Rhetoric of Pessimism and Strategies of Containment in the Short Stories of Guy De Maupassant
|Author: ||Bryant, David|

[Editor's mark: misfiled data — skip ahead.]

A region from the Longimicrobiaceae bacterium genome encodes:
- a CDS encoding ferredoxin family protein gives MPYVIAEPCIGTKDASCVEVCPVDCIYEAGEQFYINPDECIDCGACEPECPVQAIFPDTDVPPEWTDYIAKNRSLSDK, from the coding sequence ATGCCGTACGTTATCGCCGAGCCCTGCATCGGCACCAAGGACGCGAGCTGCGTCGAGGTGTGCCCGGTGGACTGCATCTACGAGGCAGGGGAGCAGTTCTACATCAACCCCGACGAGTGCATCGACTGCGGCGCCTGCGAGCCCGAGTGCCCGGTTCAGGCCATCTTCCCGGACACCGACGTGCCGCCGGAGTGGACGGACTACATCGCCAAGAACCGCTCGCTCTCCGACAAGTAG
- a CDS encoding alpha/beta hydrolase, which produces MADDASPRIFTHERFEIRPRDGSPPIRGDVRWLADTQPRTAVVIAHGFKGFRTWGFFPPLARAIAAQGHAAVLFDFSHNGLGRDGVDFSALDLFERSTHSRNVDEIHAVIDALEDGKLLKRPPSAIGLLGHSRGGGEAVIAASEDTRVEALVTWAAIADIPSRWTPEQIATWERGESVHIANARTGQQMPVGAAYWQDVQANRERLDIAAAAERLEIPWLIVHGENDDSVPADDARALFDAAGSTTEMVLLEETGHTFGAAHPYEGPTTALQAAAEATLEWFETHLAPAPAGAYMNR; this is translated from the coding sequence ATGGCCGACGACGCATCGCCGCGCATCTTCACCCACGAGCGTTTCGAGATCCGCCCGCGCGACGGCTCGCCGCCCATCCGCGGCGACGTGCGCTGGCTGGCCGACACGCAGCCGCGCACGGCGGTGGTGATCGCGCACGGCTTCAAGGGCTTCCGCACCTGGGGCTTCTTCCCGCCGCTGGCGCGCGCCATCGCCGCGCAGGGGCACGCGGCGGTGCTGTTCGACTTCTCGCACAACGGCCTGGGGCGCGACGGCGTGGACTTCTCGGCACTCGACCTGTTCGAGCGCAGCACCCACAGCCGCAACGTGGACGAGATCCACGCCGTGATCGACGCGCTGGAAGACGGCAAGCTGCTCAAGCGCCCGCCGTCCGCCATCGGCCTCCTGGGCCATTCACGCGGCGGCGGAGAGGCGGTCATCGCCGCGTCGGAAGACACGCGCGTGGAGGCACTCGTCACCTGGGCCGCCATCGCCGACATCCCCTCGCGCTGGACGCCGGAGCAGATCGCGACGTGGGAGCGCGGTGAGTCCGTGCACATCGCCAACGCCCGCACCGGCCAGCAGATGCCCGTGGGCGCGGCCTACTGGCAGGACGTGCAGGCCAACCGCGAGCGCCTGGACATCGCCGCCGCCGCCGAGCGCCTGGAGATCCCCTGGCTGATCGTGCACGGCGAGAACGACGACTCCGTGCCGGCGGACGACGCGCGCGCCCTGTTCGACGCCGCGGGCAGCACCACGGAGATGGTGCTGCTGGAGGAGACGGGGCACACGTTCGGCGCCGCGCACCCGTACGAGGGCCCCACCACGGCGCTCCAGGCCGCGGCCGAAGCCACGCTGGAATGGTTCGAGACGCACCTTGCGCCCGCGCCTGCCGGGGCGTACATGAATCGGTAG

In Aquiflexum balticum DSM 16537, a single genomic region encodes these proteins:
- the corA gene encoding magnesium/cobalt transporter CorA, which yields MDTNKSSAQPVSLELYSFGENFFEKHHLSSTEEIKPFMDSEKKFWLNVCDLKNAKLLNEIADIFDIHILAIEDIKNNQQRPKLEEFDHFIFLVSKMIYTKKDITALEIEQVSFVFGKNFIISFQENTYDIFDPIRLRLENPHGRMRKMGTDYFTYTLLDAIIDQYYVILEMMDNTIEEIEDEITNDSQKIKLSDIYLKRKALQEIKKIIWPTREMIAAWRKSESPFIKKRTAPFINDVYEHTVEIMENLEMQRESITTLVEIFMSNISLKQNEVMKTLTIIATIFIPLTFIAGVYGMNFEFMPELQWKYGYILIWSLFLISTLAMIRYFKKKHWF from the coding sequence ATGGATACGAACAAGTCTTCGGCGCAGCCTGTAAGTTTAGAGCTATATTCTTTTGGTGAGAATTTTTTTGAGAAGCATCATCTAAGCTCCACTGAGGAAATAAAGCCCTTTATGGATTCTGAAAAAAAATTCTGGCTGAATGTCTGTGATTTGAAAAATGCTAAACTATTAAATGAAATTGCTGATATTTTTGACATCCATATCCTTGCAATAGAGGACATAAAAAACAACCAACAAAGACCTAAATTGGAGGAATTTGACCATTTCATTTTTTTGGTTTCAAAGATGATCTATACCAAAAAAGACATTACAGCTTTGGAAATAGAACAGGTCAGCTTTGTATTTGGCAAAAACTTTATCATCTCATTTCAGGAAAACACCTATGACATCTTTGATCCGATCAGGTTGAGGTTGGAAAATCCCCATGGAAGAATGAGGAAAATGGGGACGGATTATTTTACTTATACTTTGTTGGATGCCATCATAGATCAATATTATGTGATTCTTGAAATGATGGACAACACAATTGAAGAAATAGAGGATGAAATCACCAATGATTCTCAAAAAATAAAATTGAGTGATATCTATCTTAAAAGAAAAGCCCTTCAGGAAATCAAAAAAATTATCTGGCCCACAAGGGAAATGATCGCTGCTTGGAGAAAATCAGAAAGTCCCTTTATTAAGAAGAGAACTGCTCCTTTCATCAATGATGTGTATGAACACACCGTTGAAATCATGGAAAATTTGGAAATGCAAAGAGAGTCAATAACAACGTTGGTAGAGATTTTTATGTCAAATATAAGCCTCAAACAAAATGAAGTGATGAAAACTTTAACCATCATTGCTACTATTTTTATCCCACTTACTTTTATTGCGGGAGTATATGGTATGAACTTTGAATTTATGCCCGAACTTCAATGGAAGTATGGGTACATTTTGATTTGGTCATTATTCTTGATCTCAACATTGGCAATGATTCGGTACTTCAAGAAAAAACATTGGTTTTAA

This study proposes an overall interpretation based on an analysis of three constants. First, Maupassant accepts that man lives in an objective, contingent world in which he has no purpose, and elevates the notion of chance into an explanation of the human condition. Secondly, this awareness explains the adoption of a view of the world as farce. Thirdly, in order to shape and mitigate the consequences of these positions, Maupassant elaborates a rhetoric of pessimism and strategies of containment. This triple approach enables Maupassant to rise above the evidence of his experience and gives the reader access to a work that otherwise might appear inconsequential and disparate. Maupassant's three hundred and six short stories represent a unified series of variations on three constants and offer a coherent, tightly structured response to a very personal dilemma that nevertheless has universal application.